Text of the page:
The Nation

The Nation is a weekly magazine published by the Nation Institute. First published in 1865, The Nation is headquartered in New York, N.Y. It is the oldest weekly magazine in the U.S. to be continually published. The Nation also has bureaus in London and South Africa.Self-described as "the flagship for the left," The Nation focuses on the topics of politics and culture. Contributors of note have included Albert Einstein, Martin Luther King Jr., Gore Vidal, Christopher Hitchens, Hunter S. Thompson, Langston Hughes, Ralph Nader, Leon Trotsky, Franklin D. Roosevelt, John Steinbeck, John Maynard Keynes and Naomi Klein. The Nation has broken such notable stories as the Valerie Plane leak scandal in 2003 and several articles about the Whitewater scandal in the 1990s. It was the first U.S. publication to report on what would become the Bay of Pigs invasion. The Nation has won 24 National Magazine Awards since 1971. Katrina vanden Heuvel is Editor and Publisher. Roane Carey is Managing Editor, John Palattella is Literary Editor, Betsy Reed is Executive Editor, and Richard Lingeman and Richard Kim are Senior Editors.

Articles from Vol. 276, No. 10, March 17

A Triangle of Realpolitik: Iran, Iraq and the United States: Iran Would Be Happy to See Saddam Hussein Overthrown. but Both Regime Officials and Their Opponents Have Reason to Fear. What Come Afterward
Since the 9/11 calamity, there have been two instances of cooperation between Iran and the United States, once during the assault on the Taliban and then in the course of preparation to attack Iraq. In both cases, a convergence of interests compelled...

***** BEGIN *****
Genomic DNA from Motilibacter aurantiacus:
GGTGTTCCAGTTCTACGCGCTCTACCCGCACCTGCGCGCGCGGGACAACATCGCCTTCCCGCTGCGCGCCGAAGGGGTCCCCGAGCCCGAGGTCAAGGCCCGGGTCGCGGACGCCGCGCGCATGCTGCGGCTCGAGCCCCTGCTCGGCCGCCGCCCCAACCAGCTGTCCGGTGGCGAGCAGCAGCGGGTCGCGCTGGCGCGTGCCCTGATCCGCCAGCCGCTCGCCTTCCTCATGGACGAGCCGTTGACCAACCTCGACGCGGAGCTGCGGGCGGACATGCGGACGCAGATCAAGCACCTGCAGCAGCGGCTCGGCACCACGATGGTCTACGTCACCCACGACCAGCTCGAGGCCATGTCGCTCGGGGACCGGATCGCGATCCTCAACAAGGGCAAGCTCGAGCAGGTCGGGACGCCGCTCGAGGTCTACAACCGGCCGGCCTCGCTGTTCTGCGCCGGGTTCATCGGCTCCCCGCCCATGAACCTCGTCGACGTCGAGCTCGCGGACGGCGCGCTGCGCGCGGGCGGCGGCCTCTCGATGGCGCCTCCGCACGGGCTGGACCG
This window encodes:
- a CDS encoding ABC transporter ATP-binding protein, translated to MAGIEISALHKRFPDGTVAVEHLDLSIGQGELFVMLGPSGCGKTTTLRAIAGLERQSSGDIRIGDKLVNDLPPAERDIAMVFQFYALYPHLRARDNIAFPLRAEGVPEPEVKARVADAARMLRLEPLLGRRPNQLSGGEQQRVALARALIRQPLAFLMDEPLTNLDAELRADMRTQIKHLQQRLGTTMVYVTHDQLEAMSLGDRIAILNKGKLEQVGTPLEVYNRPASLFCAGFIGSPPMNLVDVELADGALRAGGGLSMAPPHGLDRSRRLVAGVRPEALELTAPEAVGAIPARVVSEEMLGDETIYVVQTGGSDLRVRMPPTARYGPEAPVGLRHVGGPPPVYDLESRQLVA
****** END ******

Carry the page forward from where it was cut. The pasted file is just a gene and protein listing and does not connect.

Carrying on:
Buying a Coalition. (Comment)
Just as his father did, George W. Bush is offering generous packages of aid and arms to nations that join his drive for war against Iraq. There is so much bargaining going on that arms analyst Ira Shorr has called the Administration's ad hoc alliance...
Hacks and Heroes
Who's the hack? I nominate The New Yorker's Jeffrey Goldberg. He's the new Remington, though without the artistic talent. Back in 1898, William Randolph Hearst was trying to fan war fever between the United States and Spain. He dispatched a reporter...
How the Other Half Still Lives: In the Shadow of Wealth, New York's Poor Increase. (Articles)
In 1890 the great photojournalist Jacob Riis published his now classic book about immigrant tenement poverty in lower Manhattan, called How the Other Half Lives. During the past few months I have tried to retrace some of Riis's steps through modern...
In Bed with the Pentagon. (Comment)
It's a fascinating scheme, "this very ambitious and aggressive embed plan," as Deputy Assistant Secretary of Defense for Public Affairs Bryan Whitman calls it. But "embedding" journalists in selected military units is only part of the Pentagon's program...
Iraq Endgame. (Editorials)
Brushing aside the world's largest antiwar demonstrations ever, the United States, Britain and Spain have introduced a new United Nations Security Council resolution that would in their view authorize the use of force against Iraq. The Bush Administration...
Less Than Miraculous: Pennsylvania's Mine Rescue Was Inspiring, but the Real Story Was Corporate Greed
Pittsburgh Last summer the attention of the nation and the world was riveted by the rescue that brought nine Pennsylvania coal miners out of a mine in Somerset County. In a period of economic recession full of anxieties generated by the 9/11 attack,...
Loose Lips and Other Slips
It is good news that Total Information Awareness has been blocked, at least for the moment. The great computerized search engine that was to have scrutinized our every blip has been put on hold by Congress. That John Poindexter, convicted of lying...
Patriot Act's Big Brother. (Comment)
In early February, the Center for Public Integrity disclosed a leaked draft of the Bush Administration's next round in the war on terrorism--the Domestic Security Enhancement Act (DSEA). The draft legislation, stamped Confidential and dated January...
Watching Workers' Money. (Comment)
Though he did not get much credit for it, one of Harvey Pitt's last acts as SEC chairman was to hand a tremendous victory over the mutual-fund industry to the AFL-CIO. The SEC commissioners decreed that mutual funds must henceforth disclose how they...